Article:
The increasing production of Honeycrisp apples has resulted in the variety being available to consumers more months of the year, but those apples may not always be of the highest quality.
That’s why, several years ago, the Washington Tree Fruit Research Commission began a survey to assess how long Honeycrisp apples remain on the retail shelf throughout the year and, more importantly, the eating quality of those apples.
Beginning with the 2011 crop, eight Yakima, Washington, supermarkets were visited in early spring 2012 to evaluate supply, external quality and eating quality. At that time, only six stores actually offered Honeycrisp apples from the 2011 harvest that late into the storage season.
However, as the supply of Honeycrisp increased, we adjusted the frequency of visits as well as the observation focus points to include additional information, such as the source of fruit. Surveys continued through 2017.
Taste of fruit
One of the main aspects of this survey was to determine the eating quality of Honeycrisp apples stored late. In WTFRC-funded Honeycrisp storage experiments, we had noticed an increase in flavor variation the longer fruit remained in storage.
It is well established that repeat purchases of apples decrease if consumers had an unsatisfactory eating experience. To determine the flavor profile, we cut fruit and a minimum of two tasters ate a piece.
Tasters recorded flavor values on a scale of one to three (3=variety specific Honeycrisp flavor/good flavor, 2=bland flavor, 1=off flavor).
Figure 1 shows the percentage of fruit tasted with good flavor in March. Over the observation period from 2012 to 2016, we recorded variable amounts of good flavored fruit sold in local stores (range: 0 to 43 percent).
In general, fruit with good flavor is rare in spring. This is important considering that optimum repeat purchases would be achieved if most people would have great tasting fruit available for purchase all the time (i.e., 80 to 100 percent of fruit purchased with good flavor).
We combined the ratings for bland flavor and apple flavor to develop an “acceptable” flavor rating to more closely mimic what consumers may find acceptable (or at least not off-putting).
Figure 2 shows an increase in acceptable flavor in March within the past four storage seasons (42 to 85 percent).
Most Honeycrisp purchased for the survey had a nice visual appearance, but flavor profiles varied immensely. In the photo above, you will see that these three different apples have very similar appearances.
However, they are not similar in all aspects. In fact, they vary in taste from one end of the scale to the other. This shows that Honeycrisp apples might be externally appealing to the consumer but the eating experience could have a negative effect on their choices to continue to purchase this apple.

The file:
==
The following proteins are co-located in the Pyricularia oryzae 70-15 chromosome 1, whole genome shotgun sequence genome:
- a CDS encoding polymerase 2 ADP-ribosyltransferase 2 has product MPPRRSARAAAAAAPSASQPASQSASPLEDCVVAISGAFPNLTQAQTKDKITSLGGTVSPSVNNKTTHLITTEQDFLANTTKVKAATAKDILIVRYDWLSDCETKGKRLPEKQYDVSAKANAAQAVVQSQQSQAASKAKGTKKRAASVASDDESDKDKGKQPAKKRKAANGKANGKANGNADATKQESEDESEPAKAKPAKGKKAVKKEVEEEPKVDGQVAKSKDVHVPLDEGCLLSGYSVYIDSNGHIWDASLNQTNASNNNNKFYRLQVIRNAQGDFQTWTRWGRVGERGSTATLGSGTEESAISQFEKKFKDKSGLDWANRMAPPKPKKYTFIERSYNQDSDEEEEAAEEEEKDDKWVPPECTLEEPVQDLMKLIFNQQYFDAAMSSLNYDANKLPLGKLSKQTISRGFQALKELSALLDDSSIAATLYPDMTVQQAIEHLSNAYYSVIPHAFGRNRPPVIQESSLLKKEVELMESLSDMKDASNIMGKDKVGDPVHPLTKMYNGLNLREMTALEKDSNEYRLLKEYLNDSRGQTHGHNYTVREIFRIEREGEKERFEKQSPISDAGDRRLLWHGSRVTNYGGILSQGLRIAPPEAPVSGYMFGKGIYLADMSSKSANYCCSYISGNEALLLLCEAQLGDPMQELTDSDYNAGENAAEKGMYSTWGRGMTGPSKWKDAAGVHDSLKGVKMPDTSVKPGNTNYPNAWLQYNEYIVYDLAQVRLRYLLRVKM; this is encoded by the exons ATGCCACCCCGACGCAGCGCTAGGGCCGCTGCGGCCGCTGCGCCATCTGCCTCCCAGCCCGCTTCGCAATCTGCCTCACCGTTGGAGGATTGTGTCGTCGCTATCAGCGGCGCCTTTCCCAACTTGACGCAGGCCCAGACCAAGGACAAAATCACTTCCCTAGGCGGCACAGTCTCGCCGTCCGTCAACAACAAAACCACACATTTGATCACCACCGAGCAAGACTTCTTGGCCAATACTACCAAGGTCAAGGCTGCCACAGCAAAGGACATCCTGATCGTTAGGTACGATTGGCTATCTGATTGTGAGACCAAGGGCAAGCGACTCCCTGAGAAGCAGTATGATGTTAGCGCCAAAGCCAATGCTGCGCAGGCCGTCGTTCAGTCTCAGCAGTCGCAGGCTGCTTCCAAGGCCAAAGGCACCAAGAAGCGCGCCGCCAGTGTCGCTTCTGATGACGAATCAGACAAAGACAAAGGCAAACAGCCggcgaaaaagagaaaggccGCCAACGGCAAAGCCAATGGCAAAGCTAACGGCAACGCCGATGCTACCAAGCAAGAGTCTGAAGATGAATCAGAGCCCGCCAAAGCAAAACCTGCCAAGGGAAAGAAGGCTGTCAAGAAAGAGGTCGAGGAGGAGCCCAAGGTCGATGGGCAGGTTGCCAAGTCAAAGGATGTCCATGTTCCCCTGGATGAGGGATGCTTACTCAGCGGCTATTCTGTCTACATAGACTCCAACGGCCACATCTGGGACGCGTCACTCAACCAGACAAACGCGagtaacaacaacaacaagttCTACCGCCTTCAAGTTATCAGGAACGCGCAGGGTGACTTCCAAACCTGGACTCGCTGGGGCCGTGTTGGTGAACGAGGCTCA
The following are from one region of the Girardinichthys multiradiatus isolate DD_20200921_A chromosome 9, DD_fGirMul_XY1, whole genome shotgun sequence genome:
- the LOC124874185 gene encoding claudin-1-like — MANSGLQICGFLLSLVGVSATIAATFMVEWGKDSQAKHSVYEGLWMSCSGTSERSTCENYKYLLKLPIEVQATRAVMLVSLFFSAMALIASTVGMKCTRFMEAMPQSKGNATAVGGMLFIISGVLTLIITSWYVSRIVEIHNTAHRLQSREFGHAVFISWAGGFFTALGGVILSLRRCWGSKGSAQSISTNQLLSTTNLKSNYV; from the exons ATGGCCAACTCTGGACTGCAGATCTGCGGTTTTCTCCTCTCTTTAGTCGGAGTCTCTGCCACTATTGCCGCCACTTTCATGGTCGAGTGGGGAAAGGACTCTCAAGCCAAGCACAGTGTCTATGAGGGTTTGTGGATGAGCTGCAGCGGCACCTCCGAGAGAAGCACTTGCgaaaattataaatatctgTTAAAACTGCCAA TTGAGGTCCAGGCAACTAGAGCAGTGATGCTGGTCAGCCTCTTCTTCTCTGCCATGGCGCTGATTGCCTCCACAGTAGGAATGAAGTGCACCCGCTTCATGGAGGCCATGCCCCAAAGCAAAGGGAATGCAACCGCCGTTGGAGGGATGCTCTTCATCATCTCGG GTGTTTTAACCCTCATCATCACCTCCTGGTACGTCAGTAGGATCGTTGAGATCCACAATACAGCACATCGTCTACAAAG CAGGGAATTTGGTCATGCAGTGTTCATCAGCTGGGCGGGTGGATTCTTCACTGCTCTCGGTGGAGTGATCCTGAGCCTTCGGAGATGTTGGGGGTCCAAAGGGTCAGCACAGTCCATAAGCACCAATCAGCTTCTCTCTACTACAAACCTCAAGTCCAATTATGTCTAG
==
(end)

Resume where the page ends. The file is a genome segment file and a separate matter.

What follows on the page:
The availability of Honeycrisp apples differed from year to year and month to month (see Figure 3).
Initially, this variety was thought to not store beyond Christmas. However, as early as 2012, some stores carried fruit until March, and by 2016, fruit was available year-round in local stores.
As we continued our survey, we adjusted the amount and focus of visits in order to catch pertinent information. For example, we wanted to know when, exactly, the available fruit started to come from foreign suppliers instead of local ones.
In early June 2015, there were Honeycrisp apples available to local consumers from Chile; at least one store carried Chilean Honeycrisp apples that year. However, the majority of fruit came from the local supply, except for the summer months.
In 2016, we observed fruit from Chile in Yakima-based grocery stores at the beginning of August in at least one store. And in July 2017, we observed the first supply of fruit grown in New Zealand.
In summary, Honeycrisp are now available year-round in stores in the Yakima area. Consistently good eating quality in the second part of the storage season (February to August) remains of concern (see Figure 4).
If consumers are having inconsistent eating experiences from good to off flavor, repeat sales could be impacted negatively. It appears that this issue has remained a constant struggle over the past five storage seasons. •
This project was funded through the Washington Tree Fruit Research Commission’s internal research program. Ines Hanrahan is a projects manager and Mackenzie Perrault is a research assistant for the Research Commission in Yakima, Washington. For more about the commission, visit www.treefruitresearch.com